32. Scott JA, Kearney N, Hummerston S, Molassiotis A. Use of complementary and alternative medicine in patients with cancer: a UK survey. Eur J Oncol Nurs. 2005;9(2):131-7.
33. Singh H, Maskarinec G, Shumay DM. Understanding the motivation for conventional and complementary/alternative medicine use among men with prostate cancer. Integr Cancer Ther. 2005;4(2):187-94.
34. Söllner W, Maislinger S, DeVries A, Steixner E, Rumpold G, Lukas P. Use of complementary and alternative medicine by cancer patients is not associated with perceived distress or poor compliance with standard treatment but with active coping behavior: a survey. Cancer. 2000;89(4):873-80.
35. Adler SR, Fosket JR. Disclosing complementary and alternativemedicine use in the medical encounter: a qualitative study in women with breast cancer. J Fam Pract. 1999;48:453-8.
36. Boon H, Westlake K, Stewart M, Gray R, Fleshner N, Gavin A, Brown JB, Goel V. Use of complementary/alternative medicine by men diagnosed with prostate cancer: prevalence and characteristics. Urology. 2003;62(5):849-53.
37. Ohlén J, Balneaves LG, Bottorff JL, Brazier AS. The influence of significant others in complementary and alternative medicine decisions by cancer patients. Soc Sci Med. 2006;63(6):1625-36.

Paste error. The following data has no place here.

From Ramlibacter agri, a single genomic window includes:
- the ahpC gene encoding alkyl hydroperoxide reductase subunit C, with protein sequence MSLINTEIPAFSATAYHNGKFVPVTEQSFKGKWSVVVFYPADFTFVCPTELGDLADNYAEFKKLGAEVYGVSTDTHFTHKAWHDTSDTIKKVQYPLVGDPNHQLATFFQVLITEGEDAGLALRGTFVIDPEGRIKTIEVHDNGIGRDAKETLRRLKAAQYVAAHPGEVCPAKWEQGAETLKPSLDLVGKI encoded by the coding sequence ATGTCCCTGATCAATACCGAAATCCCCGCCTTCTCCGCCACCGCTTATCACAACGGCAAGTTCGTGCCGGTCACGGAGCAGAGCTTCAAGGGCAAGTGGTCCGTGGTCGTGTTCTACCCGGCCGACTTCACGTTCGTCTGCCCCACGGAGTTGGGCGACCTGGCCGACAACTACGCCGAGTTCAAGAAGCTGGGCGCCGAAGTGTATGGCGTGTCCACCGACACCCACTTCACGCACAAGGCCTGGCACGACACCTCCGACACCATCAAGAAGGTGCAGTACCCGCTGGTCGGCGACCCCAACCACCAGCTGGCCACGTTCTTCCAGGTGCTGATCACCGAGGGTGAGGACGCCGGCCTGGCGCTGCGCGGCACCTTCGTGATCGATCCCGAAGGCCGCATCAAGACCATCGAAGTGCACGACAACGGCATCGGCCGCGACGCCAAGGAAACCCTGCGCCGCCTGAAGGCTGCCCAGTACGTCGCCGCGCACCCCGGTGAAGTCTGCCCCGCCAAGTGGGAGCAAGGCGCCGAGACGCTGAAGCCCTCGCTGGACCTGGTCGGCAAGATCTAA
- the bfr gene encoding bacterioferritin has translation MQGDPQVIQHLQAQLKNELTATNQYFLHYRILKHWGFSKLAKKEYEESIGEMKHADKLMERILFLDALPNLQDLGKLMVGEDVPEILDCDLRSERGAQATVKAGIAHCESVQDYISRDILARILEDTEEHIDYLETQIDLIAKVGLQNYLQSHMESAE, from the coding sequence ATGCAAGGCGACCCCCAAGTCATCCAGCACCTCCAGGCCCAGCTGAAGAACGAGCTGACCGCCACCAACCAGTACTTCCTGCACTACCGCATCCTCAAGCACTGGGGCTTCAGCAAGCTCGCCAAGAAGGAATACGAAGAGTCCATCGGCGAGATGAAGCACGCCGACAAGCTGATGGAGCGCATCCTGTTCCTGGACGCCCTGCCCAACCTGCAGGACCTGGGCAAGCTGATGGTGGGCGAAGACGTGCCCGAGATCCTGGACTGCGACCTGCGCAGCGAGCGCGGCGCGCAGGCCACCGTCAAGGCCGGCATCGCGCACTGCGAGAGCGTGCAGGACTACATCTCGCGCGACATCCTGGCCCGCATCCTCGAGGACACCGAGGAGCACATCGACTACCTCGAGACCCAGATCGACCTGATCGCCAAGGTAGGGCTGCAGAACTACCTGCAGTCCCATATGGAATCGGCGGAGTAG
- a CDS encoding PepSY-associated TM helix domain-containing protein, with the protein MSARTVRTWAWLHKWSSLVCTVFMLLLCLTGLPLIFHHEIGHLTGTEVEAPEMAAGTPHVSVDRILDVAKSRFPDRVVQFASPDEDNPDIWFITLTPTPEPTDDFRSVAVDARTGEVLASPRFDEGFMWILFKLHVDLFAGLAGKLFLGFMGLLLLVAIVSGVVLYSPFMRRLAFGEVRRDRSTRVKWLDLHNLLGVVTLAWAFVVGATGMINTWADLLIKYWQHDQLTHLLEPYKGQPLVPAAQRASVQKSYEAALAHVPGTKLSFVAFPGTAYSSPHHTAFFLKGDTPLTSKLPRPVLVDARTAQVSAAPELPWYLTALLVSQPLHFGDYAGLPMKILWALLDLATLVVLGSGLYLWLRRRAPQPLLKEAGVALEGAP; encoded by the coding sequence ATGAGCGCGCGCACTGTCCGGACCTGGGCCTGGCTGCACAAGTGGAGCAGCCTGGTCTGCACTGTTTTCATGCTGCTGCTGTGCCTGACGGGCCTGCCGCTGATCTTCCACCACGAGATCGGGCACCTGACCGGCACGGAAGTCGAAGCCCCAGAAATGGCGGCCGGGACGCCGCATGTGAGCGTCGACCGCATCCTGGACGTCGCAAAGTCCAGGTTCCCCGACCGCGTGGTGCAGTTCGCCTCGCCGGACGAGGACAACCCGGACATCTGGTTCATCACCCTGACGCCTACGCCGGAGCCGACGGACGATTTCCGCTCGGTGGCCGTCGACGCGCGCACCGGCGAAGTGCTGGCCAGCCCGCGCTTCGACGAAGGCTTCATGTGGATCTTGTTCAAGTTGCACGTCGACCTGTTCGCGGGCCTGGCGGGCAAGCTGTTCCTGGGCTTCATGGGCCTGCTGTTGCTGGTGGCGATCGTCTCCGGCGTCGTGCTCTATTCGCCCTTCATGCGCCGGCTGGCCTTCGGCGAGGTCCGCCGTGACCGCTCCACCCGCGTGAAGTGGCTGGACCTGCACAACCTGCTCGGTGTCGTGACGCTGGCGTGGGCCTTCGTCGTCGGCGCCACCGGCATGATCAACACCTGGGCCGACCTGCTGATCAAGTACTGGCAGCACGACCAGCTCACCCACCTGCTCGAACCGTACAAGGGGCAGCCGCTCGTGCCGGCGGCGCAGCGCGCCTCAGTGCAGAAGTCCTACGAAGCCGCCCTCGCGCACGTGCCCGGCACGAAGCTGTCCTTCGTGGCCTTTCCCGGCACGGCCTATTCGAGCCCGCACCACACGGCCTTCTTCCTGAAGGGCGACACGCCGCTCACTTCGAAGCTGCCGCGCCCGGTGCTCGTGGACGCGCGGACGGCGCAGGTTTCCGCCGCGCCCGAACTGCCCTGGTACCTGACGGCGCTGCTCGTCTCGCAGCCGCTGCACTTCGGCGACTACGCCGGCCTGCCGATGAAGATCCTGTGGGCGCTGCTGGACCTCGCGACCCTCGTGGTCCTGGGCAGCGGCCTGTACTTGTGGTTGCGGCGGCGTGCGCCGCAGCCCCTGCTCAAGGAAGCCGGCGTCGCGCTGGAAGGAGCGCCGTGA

38. Evans M, Shaw A, Thompson EA, Falk S, Turton P, Thompson T, et al. Decisions to use complementary and alternative medicine (CAM) by male cancer patients: information-seeking roles and types of evidence used. BMC Complement Altern Med. 2007;7:25.
39. Bonevski B, Wilson A, Henry DA. An analysis of news media coverage of complementary and alternative medicine. PLoS One. 2008;3(6):e2406.
40. Mercurio R, Eliott JA. Trick or treat? Australian newspaper portrayal of complementary and alternative medicine for the treatment of cancer. Support Care Cancer. Epub 2009: Nov 27.
41. Broom A, Tovey P. Therapeutic pluralism? Evidence, power and legitimacy in UK cancer services. Sociol Health Illn. 2007;29(4):551-69.
42. Eng J, Ramsum D, Verhoef M, Guns E, Davison J, Gallagher R. A population-based survey of complementary and alternative medicine use in men recently diagnosed with prostate cancer, Integr Cancer Ther. 2005;2(3):212-6.
43. Hann D, Baker F, Denniston M, Entrekin N. Long-term breast cancer survivors’ use of complementary therapies: perceived impact on recovery and prevention of recurrence. Integr Cancer Ther. 2005;4(1):14-20.
44. Ernst E. The role of complementary and alternative medicine in cancer, Lancet Oncol. 2000;1:176-80.
45. Robinson A, McGrail MR. Disclosure of CAM use to medical practitioners: a review of qualitative and quantitative studies. Complement Ther Med. 2004;12(2-3):90-8.
46. Ernst E. A primer of complementary and alternative medicine commonly used by cancer patients. Med J Aust. 2001;174:88-92.
47. Schraub S. Unproven methods in cancer: a worldwide problem, Support Care Cancer. 2000;8:10-5.
48. Risberg T, Lund E, Wist E, Kaasa S, Wilsgaard T. Cancer patients use of non-proven therapy: a 5-year follow-up study. J Clin Oncol. 1998;16:6-12.
49. Ernst E. Complementary cancer treatments: hope or hazard? Clin Oncol (R Coll Radiol). 1995;7(4):259-63.
50. Deng G, Cassileth BR. Integrative oncology: complementary therapies for pain, anxiety, and mood disturbance. CA Cancer J Clin. 2005;55(2):109-16.